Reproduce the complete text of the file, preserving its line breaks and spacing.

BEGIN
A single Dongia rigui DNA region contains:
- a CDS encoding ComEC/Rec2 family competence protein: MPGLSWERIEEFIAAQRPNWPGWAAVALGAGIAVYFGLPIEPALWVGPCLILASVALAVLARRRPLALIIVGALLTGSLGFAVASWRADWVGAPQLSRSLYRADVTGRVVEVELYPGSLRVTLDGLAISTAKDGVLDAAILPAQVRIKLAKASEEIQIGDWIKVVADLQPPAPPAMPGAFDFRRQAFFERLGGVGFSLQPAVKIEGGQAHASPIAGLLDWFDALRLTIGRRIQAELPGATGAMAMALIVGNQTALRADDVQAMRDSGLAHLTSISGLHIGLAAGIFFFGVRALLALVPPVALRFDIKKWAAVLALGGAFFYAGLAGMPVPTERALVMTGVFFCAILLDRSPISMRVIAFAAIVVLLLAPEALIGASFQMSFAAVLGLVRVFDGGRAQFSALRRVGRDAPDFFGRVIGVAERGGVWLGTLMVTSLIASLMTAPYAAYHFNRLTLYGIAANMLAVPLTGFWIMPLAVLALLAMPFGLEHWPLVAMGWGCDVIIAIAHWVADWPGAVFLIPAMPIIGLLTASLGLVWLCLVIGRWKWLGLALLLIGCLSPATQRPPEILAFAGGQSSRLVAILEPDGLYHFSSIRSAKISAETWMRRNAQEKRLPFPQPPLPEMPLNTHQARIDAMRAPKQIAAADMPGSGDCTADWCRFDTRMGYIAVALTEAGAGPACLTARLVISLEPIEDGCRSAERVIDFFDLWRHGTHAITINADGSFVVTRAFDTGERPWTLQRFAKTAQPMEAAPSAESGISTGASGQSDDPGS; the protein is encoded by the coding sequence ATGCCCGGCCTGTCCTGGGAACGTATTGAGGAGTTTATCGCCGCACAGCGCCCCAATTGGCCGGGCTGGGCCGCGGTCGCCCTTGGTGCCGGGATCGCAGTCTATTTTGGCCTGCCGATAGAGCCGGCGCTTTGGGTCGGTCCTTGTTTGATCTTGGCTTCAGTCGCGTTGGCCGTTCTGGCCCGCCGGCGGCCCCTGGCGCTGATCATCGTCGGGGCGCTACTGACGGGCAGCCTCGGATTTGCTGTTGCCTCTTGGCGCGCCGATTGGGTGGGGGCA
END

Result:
A single Dongia rigui DNA region contains:
- a CDS encoding ComEC/Rec2 family competence protein: MPGLSWERIEEFIAAQRPNWPGWAAVALGAGIAVYFGLPIEPALWVGPCLILASVALAVLARRRPLALIIVGALLTGSLGFAVASWRADWVGAPQLSRSLYRADVTGRVVEVELYPGSLRVTLDGLAISTAKDGVLDAAILPAQVRIKLAKASEEIQIGDWIKVVADLQPPAPPAMPGAFDFRRQAFFERLGGVGFSLQPAVKIEGGQAHASPIAGLLDWFDALRLTIGRRIQAELPGATGAMAMALIVGNQTALRADDVQAMRDSGLAHLTSISGLHIGLAAGIFFFGVRALLALVPPVALRFDIKKWAAVLALGGAFFYAGLAGMPVPTERALVMTGVFFCAILLDRSPISMRVIAFAAIVVLLLAPEALIGASFQMSFAAVLGLVRVFDGGRAQFSALRRVGRDAPDFFGRVIGVAERGGVWLGTLMVTSLIASLMTAPYAAYHFNRLTLYGIAANMLAVPLTGFWIMPLAVLALLAMPFGLEHWPLVAMGWGCDVIIAIAHWVADWPGAVFLIPAMPIIGLLTASLGLVWLCLVIGRWKWLGLALLLIGCLSPATQRPPEILAFAGGQSSRLVAILEPDGLYHFSSIRSAKISAETWMRRNAQEKRLPFPQPPLPEMPLNTHQARIDAMRAPKQIAAADMPGSGDCTADWCRFDTRMGYIAVALTEAGAGPACLTARLVISLEPIEDGCRSAERVIDFFDLWRHGTHAITINADGSFVVTRAFDTGERPWTLQRFAKTAQPMEAAPSAESGISTGASGQSDDPGS; the protein is encoded by the coding sequence ATGCCCGGCCTGTCCTGGGAACGTATTGAGGAGTTTATCGCCGCACAGCGCCCCAATTGGCCGGGCTGGGCCGCGGTCGCCCTTGGTGCCGGGATCGCAGTCTATTTTGGCCTGCCGATAGAGCCGGCGCTTTGGGTCGGTCCTTGTTTGATCTTGGCTTCAGTCGCGTTGGCCGTTCTGGCCCGCCGGCGGCCCCTGGCGCTGATCATCGTCGGGGCGCTACTGACGGGCAGCCTCGGATTTGCTGTTGCCTCTTGGCGCGCCGATTGGGTGGGGGCA